California Church Wins Battle Over 'Burdensome' Zoning Law

Godspeak Calvary Chapel Church
Godspeak Calvary Chapel Church (Godspeak Calvary Chapel Church Facebook)
The Ventura County Superior Court in California has ruled in favor of a nonprofit foundation, which purchased a former YMCA building and entered into an agreement to rent it to Godspeak Calvary Chapel Church.

In Dos Vientos Community Preservation Association v. City of Thousand Oaks, Judge Matthew Guasco gave a tentative decision that the Dos Vientos Community Preservation Association and Donald Armstrong cannot force the city of Thousand Oaks to discriminate against a California church and a non-profit organization by requiring it to get a new or amended development permit.

Judge Guasco agreed the foundation demonstrated that the city followed all applicable laws and regulations in granting the building permits for Calvary Chapel, without requiring a new or amended development permit. There is nothing in the city zoning code, or any other applicable law, that requires a burdensome development permit to be obtained when a private facility changes ownership and is converted to church use. By not requiring a new or amended development permit, as the plaintiffs demanded, the city treated the foundation and the church equally with other similarly situated non-religious groups also not required to obtain permits for similar renovations.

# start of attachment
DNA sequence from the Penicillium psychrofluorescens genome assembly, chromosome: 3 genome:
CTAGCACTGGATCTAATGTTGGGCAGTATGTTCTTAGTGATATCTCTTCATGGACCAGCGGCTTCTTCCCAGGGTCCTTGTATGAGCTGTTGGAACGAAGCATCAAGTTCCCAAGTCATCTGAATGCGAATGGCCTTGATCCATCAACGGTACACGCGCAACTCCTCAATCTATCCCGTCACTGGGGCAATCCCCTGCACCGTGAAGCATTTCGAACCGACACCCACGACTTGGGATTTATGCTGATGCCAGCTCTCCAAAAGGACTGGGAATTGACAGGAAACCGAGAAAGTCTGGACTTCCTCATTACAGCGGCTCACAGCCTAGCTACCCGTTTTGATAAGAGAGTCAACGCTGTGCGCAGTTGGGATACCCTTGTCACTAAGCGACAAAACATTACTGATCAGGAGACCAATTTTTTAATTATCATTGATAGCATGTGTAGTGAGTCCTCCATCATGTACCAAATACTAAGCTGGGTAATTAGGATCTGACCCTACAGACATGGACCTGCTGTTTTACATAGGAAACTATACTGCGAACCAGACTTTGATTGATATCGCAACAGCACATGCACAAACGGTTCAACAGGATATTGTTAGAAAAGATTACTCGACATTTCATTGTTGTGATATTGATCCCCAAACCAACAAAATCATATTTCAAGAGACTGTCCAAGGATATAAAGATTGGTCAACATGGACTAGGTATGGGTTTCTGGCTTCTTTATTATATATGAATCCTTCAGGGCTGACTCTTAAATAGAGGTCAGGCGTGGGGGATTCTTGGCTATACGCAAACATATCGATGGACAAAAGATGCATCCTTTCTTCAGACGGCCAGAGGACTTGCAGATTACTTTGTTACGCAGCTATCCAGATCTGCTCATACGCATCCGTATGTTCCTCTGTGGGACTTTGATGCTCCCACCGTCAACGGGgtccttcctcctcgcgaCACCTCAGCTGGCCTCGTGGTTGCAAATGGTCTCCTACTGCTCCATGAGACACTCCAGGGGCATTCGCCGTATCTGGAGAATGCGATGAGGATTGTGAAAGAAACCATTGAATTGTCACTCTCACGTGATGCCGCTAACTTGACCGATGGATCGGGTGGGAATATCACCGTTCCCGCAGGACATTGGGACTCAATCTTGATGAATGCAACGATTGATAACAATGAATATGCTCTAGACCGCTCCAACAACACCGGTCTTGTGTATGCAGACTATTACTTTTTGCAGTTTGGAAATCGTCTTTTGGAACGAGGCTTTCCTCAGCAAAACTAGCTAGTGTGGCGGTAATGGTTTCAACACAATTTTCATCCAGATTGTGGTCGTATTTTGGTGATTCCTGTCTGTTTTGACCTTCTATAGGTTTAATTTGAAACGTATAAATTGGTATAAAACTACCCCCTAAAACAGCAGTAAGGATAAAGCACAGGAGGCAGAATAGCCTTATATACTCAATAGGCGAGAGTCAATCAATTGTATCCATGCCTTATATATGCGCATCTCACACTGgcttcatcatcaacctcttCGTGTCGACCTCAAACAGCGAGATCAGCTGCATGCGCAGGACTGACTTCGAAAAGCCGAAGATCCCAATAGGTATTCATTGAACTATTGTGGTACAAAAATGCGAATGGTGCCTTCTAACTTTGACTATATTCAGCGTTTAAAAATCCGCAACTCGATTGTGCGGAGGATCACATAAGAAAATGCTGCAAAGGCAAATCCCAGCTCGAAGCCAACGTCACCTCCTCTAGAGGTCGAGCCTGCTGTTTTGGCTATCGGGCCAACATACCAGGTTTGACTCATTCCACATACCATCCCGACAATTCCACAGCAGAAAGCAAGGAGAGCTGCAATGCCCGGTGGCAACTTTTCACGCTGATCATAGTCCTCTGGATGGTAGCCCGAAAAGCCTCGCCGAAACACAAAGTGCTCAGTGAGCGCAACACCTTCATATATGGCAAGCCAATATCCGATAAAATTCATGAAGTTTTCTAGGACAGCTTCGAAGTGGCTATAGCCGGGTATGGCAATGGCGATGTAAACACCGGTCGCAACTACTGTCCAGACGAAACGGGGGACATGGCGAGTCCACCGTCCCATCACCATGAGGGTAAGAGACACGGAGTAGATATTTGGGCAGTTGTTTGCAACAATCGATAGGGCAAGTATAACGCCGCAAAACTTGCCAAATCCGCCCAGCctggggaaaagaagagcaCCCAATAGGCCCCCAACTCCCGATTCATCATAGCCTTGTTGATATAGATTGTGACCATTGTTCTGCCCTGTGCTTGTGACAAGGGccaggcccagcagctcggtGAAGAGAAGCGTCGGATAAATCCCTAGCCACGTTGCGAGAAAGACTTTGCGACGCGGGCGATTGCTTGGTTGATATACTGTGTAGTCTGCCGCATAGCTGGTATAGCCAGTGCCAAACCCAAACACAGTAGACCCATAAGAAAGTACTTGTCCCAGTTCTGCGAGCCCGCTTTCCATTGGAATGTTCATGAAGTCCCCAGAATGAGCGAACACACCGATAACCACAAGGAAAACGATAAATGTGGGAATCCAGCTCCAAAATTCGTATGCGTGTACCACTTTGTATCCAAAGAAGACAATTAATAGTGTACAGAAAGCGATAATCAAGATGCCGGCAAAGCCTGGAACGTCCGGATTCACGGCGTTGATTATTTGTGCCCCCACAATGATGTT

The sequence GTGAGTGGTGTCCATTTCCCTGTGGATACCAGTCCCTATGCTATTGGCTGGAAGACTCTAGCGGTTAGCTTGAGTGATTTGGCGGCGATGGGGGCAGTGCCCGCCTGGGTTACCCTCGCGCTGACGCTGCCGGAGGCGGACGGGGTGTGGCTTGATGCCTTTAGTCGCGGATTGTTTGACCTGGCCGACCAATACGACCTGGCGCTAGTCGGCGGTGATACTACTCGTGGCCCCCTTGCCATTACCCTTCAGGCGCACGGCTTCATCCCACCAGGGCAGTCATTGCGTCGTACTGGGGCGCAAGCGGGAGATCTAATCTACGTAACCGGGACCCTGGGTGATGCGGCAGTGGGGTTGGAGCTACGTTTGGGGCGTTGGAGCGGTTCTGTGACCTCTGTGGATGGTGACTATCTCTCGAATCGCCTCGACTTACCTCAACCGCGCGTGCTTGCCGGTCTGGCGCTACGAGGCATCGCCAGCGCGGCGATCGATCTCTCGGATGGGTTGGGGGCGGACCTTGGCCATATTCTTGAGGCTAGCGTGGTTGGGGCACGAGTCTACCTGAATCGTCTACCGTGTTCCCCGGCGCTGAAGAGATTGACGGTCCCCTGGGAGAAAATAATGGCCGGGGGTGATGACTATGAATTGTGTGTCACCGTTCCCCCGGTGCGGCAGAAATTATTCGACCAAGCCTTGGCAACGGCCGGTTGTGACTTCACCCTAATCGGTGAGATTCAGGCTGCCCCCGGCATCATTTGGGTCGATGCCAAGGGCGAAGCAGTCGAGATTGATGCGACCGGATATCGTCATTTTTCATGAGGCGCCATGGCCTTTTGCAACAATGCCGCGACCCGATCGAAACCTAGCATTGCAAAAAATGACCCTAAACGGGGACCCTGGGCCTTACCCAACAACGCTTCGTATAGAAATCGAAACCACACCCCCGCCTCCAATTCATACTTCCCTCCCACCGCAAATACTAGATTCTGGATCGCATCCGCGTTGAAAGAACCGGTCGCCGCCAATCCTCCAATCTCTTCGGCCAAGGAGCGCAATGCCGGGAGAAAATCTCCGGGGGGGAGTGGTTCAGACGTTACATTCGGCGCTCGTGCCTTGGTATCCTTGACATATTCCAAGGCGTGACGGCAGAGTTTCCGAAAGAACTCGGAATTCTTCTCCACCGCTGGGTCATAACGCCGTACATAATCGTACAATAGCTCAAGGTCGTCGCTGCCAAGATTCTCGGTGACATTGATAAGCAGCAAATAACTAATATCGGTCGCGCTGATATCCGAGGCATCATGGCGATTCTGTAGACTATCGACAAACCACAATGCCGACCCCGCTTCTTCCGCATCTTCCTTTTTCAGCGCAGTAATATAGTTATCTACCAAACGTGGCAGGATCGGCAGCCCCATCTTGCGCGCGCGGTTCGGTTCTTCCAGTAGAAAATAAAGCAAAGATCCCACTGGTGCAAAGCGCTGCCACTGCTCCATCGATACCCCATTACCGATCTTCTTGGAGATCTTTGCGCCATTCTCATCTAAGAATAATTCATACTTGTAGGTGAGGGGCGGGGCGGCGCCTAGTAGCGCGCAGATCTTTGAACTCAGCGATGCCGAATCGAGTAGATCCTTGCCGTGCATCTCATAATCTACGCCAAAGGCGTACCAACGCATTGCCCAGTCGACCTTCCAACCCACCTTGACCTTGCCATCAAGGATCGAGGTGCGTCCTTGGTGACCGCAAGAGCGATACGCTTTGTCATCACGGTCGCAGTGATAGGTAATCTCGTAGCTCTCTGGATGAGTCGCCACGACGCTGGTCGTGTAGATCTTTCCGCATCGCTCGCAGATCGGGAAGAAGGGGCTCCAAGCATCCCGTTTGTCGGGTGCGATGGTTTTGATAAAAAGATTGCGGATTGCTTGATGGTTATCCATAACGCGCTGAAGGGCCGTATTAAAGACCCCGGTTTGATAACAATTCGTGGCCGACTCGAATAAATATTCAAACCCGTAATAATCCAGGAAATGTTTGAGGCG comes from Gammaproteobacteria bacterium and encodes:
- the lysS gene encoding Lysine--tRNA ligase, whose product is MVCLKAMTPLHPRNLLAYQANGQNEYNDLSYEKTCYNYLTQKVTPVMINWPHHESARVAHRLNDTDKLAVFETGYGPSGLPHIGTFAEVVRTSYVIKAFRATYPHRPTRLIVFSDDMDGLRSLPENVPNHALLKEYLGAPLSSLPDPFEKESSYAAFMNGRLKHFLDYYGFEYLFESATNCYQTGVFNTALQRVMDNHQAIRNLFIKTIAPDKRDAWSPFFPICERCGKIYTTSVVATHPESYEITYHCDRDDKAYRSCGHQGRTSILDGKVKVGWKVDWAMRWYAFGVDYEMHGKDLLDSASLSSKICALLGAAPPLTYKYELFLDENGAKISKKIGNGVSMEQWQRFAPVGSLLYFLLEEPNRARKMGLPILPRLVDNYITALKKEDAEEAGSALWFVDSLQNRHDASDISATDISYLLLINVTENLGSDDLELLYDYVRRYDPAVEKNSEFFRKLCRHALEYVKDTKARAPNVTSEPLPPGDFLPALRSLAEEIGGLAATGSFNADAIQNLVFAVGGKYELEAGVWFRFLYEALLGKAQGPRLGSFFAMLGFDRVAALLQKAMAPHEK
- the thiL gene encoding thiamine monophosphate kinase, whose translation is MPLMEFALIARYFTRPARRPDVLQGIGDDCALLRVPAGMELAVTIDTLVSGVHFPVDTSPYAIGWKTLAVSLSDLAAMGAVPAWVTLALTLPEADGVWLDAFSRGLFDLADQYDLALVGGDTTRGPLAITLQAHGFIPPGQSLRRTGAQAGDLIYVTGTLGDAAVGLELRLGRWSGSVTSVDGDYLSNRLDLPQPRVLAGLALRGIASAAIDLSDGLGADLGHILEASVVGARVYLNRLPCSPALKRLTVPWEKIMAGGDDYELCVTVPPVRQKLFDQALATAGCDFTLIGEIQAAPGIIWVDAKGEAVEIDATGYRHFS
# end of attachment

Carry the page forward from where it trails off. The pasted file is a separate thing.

The alleged "association" consists of a few individuals who have argued the church should not be considered a religious organization. The demands of the plaintiffs would have been discriminatory and unconstitutional, because it would have subjected the church and the foundation to different and more onerous burdens solely because of their religious affiliation.

The foundation purchased the building from the YMCA in January 2018. The building is in a commercial complex part of a larger residential and commercial development in the city.

The overall development was approved by the city in 2002. The city approved an environmental impact report and development permit as required under CEQA and other state laws. Part of the consideration for approval of the project was that the developer would donate a parcel of land to the local YMCA for it to build a center in the neighborhood. The YMCA built and operated a center before it closed in December 2017. The YMCA then sold the property, including the building, to the foundation, which made minor changes and provided the facility to Calvary Chapel.

Liberty Counsel founder and Chairman Mat Staver said, "This is a great ruling by the Ventura County Superior Court in this frivolous lawsuit against a Christian church. It is a violation of the law to welcome a YMCA but refuse a church. The city of Thousand Oaks followed the law, but a small handful of people want the city to violate zoning laws and federal laws to discriminate against the use of the building for religious services. This will not happen."

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